Postal Workers: Time to Bring Back the Strike!

As the saying goes, neither snow nor rain nor heat—nor COVID-19—can stop the running of the US Postal Service. But continued operations have a very real cost. As of this writing, the United States Postal Service (USPS) has roughly 25 times the number of cases it had just a few weeks ago. We have over 1,200 confirmed cases, thousands of us are under quarantine, and as of April, we have lost 44 brothers and sisters to the novel coronavirus.

Management’s response has been disastrous at best. As many at our offices and plants have observed, PPE was slow to arrive. “Medical advice” was given by managers, who went off script during the morning “Stand Up Talks.” Shockingly, one manager told workers that if someone had tested positive, but wasn’t showing signs, they should “put a mask on and continue to work.” Workers who have safety concerns are afraid to speak up for fear of having a target put on their back sby managers—who hide in the safety of their offices.

The special crisis facing the postal service

Many of us are aware that while package volume has increased dramatically in many offices, the amount mail has gone down. This was a trend even before COVID-19, but it has become more acute since the beginning of the crisis. As a result, on top of the anxiety of working during a pandemic, we do not even know if we will have a job, let alone a career at the end of the tunnel. In fact, the reports coming out of the Post Master General (PMG) are quite disturbing.

While package volume has increased dramatically in many offices, the amount mail has gone down. / Image: US Air Force Airman 1st Class Taylor D. Slater

Numerous articles have explained the long-coming and now-present financial crisis brought upon the USPS in 2006 with the passing of the Postal Accountability and Enhancement Act. As part of this thinly veiled effort to set up the postal service for privatization, Rep. Darrell Issa (R-CA) slipped in a healthcare pre-funding mandate. This means that the USPS must “pre-fund” future healthcare costs 75 years into the future or be considered insolvent. The fact that this fund currently has a whopping $47.5 billion in it is usually omitted from the public discourse on the service’s looming “bankruptcy.”

It is worth pointing out that Darrell Issa received over $60,000 in campaign contributions from private carrier UPS, while constantly fighting to eliminate up to 100,000 postal jobs by ending Saturday delivery and door-to-door delivery. It’s also worth noting that this law was not repealed by the Democrats when they controlled both houses of Congress and President Obama was in the White House between 2009 and 2010. Both the Democrats and the Republicans have used this contrived accounting situation to cry poverty when it comes to the postal workers’ demands for new collective bargaining contracts.

Capitalists gush about “free competition,” but in reality, they do not want competition. It is clear the UPS and Fed Ex bosses, as well as similar firms, would like to reduce the USPS’s role in package delivery. This is why privatization is a top priority for many in government.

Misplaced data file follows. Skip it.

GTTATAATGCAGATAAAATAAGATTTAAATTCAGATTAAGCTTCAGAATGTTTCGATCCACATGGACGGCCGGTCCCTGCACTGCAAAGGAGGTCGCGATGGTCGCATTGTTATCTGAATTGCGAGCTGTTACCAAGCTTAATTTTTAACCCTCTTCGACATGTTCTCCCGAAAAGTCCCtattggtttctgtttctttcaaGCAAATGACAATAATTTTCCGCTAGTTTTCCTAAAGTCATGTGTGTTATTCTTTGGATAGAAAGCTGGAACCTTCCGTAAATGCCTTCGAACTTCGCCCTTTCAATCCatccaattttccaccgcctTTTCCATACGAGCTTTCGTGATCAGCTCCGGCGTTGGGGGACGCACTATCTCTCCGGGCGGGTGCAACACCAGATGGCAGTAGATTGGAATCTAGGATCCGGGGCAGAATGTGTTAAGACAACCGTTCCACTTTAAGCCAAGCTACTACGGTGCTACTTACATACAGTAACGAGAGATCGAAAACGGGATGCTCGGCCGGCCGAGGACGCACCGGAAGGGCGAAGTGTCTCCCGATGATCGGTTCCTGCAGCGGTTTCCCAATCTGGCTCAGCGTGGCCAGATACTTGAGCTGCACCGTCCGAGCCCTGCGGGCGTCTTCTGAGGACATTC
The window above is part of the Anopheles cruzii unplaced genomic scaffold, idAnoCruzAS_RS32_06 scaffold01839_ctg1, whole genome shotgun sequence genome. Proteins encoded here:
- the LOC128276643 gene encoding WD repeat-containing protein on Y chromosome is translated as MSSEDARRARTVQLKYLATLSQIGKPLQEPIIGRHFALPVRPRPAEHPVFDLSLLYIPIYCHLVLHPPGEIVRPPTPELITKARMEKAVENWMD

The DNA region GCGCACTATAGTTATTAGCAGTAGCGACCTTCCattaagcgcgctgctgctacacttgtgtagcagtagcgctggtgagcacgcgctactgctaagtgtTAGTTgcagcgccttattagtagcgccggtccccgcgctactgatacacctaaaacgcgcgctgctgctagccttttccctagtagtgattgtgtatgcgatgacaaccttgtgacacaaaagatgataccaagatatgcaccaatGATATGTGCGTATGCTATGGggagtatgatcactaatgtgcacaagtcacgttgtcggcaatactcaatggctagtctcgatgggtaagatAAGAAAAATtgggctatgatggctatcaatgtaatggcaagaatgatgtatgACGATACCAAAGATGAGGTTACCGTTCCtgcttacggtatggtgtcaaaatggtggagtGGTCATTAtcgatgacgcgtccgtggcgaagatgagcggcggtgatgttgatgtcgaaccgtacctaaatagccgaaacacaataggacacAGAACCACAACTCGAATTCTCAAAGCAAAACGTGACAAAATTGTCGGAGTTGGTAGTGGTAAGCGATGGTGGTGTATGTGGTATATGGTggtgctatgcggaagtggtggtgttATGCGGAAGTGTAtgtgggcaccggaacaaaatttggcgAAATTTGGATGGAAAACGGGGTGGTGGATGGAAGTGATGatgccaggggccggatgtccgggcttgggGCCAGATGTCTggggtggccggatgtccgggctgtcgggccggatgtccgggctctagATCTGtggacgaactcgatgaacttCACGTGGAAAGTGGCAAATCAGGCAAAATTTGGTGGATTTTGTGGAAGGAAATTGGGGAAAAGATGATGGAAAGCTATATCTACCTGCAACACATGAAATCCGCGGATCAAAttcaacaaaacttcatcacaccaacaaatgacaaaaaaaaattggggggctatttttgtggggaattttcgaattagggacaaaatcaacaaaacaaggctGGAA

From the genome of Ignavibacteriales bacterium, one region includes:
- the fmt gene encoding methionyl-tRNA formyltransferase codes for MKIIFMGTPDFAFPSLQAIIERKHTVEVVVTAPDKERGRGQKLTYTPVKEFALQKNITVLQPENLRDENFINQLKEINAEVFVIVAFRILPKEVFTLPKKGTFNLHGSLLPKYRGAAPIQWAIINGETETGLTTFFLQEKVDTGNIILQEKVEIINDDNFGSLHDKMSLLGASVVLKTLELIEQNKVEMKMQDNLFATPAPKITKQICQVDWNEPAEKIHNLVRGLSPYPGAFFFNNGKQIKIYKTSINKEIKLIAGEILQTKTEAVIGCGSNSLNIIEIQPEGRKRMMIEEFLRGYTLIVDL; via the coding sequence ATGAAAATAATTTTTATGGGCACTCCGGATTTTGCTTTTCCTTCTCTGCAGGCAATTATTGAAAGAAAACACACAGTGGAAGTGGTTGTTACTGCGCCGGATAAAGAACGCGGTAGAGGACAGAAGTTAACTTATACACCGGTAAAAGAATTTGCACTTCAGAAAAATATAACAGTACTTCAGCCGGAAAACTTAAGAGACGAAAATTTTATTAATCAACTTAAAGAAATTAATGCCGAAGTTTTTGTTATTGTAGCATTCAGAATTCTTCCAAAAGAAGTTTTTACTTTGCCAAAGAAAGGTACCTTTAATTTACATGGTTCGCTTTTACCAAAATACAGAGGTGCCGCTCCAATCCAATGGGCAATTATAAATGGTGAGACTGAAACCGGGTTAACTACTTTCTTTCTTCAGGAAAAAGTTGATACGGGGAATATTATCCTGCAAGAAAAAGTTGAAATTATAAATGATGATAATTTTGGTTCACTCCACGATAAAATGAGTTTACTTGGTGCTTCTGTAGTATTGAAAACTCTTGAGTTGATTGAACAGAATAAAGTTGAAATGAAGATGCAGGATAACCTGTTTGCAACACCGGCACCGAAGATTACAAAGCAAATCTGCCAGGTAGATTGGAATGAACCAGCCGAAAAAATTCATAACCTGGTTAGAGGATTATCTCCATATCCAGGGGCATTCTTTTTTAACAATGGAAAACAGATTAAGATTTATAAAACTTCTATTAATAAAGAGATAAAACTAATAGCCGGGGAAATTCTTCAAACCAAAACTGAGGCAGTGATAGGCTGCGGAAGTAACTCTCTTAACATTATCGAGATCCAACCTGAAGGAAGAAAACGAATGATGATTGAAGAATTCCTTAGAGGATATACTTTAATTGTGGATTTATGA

Back on April 12, 2018, Donald Trump issued an executive order to create a task force led by a former Sears executive—well-known as an “asset stripper”—and Treasury Secretary Steve Mnuchin, to “develop recommendations for administrative and legislative reforms to the United States postal system.”

“The post office is a joke!” exclaimed President Trump. During this pandemic, with only one exception, Trump has not praised the Postal Service, while frequently praising UPS, FedEx, and oddly, for a self described “nationalist,” German-owned DHL. This, despite the USPS being the largest employer of US military veterans. The capitalists may salivate at taking over the profitable parts of the USPS, but the number of employees that would be cut and the sharp service reductions to the rural aras would likely end up damaging to the Republican Party.

No bail out for the Postal Service

The first bailout, the Coronavirus Aid, Relief, and Economic Security Act (CARES Act, P.L. 116-137), signed into law on March 27, 2020, did not offer the same kind of support for the Postal Service as it did for airlines ($61 billion), private cargo shippers ($17 billion), and other corporations ($425 billion).

There was talk of giving the USPS a $25 billion grant, but then the proposal turned into $10 billion loan, laden with conditions. Several weeks later, the USPS still doesn’t have access to the loan, since Treasury Secretary Mnuchin wants to impose harsh concessions in exchange.

“It’s a power grab to destroy the public Postal Service. Shame on them,” responded APWU President Mark Dimondstein to reports from the Washington Post that the Trump Administration is attempting to use the coronavirus crisis to force draconian cuts to the Postal Service.

“The Post’s reporting confirms what our union has long known: This Administration is committed to fulfilling the decades-long pursuit by some to sacrifice our public Postal Service at the altar of private profit,” Dimondstein said.

Unfortunately, the union leaders’ main policy is to tell us to contact our senators and congresspeople, and to contribute to the union’s Political Action Committee (PAC). Decades of lobbying our respective representatives, and pouring members’ money into PACs gotten us precisely nowhere. Our PACs donate to both Republicans and Democrats and both parties have failed us.

Unfortunately, the union leaders’ main policy is to tell us to contact our senators and congresspeople, and to contribute to the union’s Political Action Committee (PAC). / Image: Tim1965 via Wikimedia Commons